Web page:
PhD candidates in Compressive Ultrasound Imaging

Updated: 3 months ago
Deadline: 17 Jul 2019

Three-dimensional ultrasound is a very powerful imaging technique, but it requires transducers that accommodate thousands of sensors and complex hardware which restricts its use to specialized clinical applications in developed countries. Manufacturing this type of transducers is complex and very costly. In this project we propose a novel approach that can overcome this limitation and make 3D imaging simply available to any application by making use of a technique called compressive sensing. The main technological idea behind this exciting project is that a simple plastic coding mask is already enough to compress the 3D information in such a way that you need far less sensors. This concept can be applied to extend the imaging capabilities of commercial ultrasound probes from 2D to 3D, but also opens up the possibility for a new type of wearable imaging device for long time monitoring/imaging of various organs such as the brain or the carotid artery. In this project we want to take this concept to a new level that will enable simple 3D ultrasound for a wide range of applications.

For this multidisciplinary research project we are seeking three enthusiastic candidate PhD-students (two at Erasmus MC, one at TU Delft) to take this exciting project from a new idea to actual reality.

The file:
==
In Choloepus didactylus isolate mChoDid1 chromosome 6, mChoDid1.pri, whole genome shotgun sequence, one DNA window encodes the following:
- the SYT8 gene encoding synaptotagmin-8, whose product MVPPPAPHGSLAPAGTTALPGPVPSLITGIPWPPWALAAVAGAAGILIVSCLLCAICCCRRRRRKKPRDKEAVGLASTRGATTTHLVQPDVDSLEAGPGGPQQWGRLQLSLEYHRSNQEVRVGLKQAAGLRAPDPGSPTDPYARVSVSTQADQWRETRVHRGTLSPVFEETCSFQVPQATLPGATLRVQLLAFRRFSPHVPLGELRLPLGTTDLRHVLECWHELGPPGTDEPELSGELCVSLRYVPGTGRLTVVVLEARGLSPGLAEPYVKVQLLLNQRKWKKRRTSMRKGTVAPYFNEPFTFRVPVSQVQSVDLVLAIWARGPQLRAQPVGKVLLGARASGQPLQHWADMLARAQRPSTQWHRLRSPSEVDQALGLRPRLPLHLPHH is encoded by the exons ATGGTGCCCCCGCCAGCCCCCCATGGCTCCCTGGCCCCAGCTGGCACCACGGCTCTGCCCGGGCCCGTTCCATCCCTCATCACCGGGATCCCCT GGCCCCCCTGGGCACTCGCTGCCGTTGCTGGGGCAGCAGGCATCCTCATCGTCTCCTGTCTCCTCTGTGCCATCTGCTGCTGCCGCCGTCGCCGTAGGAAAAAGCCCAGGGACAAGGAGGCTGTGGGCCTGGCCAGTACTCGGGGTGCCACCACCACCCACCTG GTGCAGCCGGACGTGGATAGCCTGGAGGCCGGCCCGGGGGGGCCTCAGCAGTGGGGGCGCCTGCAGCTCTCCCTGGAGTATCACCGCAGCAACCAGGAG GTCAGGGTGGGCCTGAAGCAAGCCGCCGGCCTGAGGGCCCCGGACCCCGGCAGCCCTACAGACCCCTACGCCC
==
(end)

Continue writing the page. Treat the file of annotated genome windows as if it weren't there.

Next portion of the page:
Ph.D. 1: The first Ph.D. student will work on compressive imaging devices that can be used to image the human carotid artery for diagnostic purposes. The research will specifically focus on: 1) 3D ultrasound imaging of atherosclerotic plaques using a regular probe and coding mask, 2) long-term monitoring of the pulse-wave velocity and other cardiovascular parameters inside the carotid artery. This work will be carried out under the supervision of Dr. Hans Bosch at the Thoraxcenter Biomedical Engineering Department at Erasmus MC.

Ph.D. 2: The second Ph.D. student will apply this compressive imaging technique to visualize brain activity in small rodents. The student will work in close collaboration with neuroscientists that will use this technique to better understand the brain. The study also includes the development of new methods to image through the skull using ultrasound. This work will be carried out under the supervision of Dr. Pieter Kruizinga at the Department of Neuroscience at Erasmus MC.

Ph.D. 3: The third Ph.D. student will focus his/her research on laying the theoretical foundations for spatial compression of acoustic waves and will develop algorithms that can be used to reconstruct images from compressed ultrasound data. This work will be carried out in the Circuits and Systems group of the Delft University of Technology, in Delft, The Netherlands under the supervision of Prof. Geert Leus.

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